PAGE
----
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Nature Conservancy Acquires 312-acre Southern Vermont Arts Center Forest

Land remains open for public use, proceeds fund endowment


Southern Vermont Forest

The first task for Dave McDevitt, southern Vermont land steward is getting to know the land, up close and personal.

MANCHESTER, VT | January 28, 2010

The Nature Conservancy and the Southern Vermont Arts Center announced today that the Conservancy has acquired 312-acres of forested land located behind the Arts Center. Eight years in the making, this deal protects a textbook example of a rich northern hardwood forest – one of the largest and best-preserved examples in all of New England.

In making the announcement, SVAC Executive Director, Christopher Madkour said “This is a win-win situation on so many fronts. This sale preserves the integrity of the forest, allows for continued recreational use by the public, and the proceeds will fund an endowment trust devoted to furthering the Arts Center’s mission.”

A year ago, with grants already secured from national foundations and the Vermont Housing and Conservation Board (VHCB), the Conservancy launched a local fundraising push to complete this $850,000 project. Realizing the commitment needed to conserve this forest, three local residents stepped forward in the summer of 2009 with a $100,000 challenge grant, to which the community responded with more than 120 contributions. In total, more than 160 local residents, individual donors, foundations and the VHCB have contributed to this important conservation effort.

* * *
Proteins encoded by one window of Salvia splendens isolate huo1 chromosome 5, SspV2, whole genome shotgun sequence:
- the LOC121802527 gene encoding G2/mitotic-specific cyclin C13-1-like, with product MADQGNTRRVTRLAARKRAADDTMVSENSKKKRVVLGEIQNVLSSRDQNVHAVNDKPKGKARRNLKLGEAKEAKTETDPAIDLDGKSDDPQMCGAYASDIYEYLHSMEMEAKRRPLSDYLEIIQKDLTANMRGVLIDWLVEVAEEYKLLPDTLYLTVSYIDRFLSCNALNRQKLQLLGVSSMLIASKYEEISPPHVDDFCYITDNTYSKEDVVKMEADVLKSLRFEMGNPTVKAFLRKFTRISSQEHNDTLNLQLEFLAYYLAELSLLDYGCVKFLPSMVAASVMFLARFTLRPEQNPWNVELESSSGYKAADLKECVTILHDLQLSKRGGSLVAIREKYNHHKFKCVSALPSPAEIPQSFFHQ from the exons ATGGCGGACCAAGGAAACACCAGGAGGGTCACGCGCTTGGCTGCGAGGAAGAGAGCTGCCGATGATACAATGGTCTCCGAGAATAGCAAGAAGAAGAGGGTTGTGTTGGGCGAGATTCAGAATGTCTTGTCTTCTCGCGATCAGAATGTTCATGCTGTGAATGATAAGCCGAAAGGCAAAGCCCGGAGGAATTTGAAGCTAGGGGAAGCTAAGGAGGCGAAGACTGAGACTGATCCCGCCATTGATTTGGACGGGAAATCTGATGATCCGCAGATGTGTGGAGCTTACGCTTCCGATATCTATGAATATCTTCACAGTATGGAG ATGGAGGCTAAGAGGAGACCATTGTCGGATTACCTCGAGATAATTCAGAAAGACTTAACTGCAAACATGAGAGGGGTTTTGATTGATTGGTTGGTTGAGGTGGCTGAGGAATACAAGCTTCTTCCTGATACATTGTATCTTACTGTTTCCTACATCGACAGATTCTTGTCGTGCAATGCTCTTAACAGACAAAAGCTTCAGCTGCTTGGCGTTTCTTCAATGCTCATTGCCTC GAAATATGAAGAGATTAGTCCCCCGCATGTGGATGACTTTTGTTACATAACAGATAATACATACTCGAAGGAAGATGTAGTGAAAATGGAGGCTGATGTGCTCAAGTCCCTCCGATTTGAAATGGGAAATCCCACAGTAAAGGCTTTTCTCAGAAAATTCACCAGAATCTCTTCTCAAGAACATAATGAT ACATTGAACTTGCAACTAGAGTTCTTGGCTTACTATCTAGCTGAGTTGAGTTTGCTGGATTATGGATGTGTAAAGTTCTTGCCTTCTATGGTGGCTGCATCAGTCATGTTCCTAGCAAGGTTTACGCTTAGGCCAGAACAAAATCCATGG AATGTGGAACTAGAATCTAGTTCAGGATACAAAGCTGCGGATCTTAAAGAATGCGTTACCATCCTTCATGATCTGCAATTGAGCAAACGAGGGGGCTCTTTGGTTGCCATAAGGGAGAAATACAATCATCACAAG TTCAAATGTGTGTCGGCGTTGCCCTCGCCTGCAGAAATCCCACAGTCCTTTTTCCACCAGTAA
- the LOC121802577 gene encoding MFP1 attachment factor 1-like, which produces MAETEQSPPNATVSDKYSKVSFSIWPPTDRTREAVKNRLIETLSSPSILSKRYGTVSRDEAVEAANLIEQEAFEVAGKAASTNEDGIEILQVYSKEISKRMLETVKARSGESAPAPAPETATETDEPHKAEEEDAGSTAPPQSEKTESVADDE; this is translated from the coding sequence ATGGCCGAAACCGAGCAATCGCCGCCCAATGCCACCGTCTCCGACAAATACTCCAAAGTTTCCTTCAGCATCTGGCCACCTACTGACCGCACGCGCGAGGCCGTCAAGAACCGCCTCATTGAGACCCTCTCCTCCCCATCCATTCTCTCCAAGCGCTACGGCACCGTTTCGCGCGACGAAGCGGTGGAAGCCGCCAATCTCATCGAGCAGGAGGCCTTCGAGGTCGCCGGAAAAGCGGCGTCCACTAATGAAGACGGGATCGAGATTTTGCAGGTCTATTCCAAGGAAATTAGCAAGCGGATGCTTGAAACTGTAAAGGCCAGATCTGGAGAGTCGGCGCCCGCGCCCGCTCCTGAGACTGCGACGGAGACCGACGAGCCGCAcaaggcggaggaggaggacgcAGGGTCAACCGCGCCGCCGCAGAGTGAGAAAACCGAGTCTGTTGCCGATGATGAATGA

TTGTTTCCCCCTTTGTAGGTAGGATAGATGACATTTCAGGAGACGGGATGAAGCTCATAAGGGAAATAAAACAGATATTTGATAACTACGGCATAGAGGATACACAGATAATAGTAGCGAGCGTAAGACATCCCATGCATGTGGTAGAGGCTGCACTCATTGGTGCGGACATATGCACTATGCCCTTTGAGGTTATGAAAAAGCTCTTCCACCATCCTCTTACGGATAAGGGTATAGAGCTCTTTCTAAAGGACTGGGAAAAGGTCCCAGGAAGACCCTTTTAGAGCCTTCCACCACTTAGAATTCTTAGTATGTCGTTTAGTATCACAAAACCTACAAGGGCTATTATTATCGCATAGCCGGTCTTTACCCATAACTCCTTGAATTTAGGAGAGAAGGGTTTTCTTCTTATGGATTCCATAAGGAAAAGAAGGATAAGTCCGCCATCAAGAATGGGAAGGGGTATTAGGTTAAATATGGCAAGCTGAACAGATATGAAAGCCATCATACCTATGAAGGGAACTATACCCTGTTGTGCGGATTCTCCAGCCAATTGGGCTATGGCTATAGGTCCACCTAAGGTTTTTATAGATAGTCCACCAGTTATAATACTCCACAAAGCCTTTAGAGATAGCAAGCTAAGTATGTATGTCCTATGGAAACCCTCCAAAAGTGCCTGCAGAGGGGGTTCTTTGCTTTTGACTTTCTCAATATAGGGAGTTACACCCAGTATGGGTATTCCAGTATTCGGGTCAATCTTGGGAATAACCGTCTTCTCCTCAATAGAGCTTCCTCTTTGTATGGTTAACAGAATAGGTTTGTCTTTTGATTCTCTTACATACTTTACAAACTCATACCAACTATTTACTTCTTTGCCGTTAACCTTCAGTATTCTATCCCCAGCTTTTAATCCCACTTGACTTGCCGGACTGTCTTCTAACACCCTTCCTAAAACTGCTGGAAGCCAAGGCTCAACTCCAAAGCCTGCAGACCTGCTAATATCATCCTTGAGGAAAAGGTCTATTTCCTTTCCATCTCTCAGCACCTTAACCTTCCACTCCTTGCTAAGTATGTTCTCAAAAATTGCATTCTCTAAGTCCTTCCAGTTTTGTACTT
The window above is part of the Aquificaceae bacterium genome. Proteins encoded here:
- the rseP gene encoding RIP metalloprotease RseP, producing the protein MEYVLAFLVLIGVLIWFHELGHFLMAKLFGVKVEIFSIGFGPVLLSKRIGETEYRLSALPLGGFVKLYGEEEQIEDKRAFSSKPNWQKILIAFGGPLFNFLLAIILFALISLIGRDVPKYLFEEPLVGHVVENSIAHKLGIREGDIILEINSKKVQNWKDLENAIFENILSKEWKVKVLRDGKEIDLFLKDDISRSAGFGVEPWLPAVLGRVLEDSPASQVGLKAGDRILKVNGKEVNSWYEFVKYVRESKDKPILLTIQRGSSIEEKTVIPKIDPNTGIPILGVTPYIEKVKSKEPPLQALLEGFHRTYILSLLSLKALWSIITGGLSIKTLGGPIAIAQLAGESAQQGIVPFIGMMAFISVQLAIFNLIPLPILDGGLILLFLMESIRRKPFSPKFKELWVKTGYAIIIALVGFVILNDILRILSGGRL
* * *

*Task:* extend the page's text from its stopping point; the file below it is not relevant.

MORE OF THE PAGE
“Our ability to bring this project home in such a difficult year is a testament to the determination and conservation ethic of the Manchester community. We give our heartfelt thanks to everyone who has taken part”, said Bob Klein, State Director for the Conservancy’s Vermont chapter. “This acquisition brings us a large measure closer to creating a greenbelt of conserved lands along the eastern flank of Mt. Equinox.” Klein notes that the Conservancy’s vision for this includes a trail from Manchester to Merck Forest, and that a local group has begun working on this.

Over the last 20 years, including Pew Forest and the SVAC parcel, the Conservancy has protected a total of 2,364 acres. In closing Klein said, “We are continuing to pursue opportunities to further our vision of connecting the patchwork of conserved lands reaching from Manchester to Merck Forest”.


The Nature Conservancy is a leading conservation organization working around the world to protect ecologically important lands and waters for nature and people. The Conservancy and its more than 1 million members have protected nearly 120 million acres worldwide. Visit The Nature Conservancy on the Web at www.nature.org.

Contact information

Emily Boedecker
(802) 229-4425 ext 112
eboedecker@tnc.org

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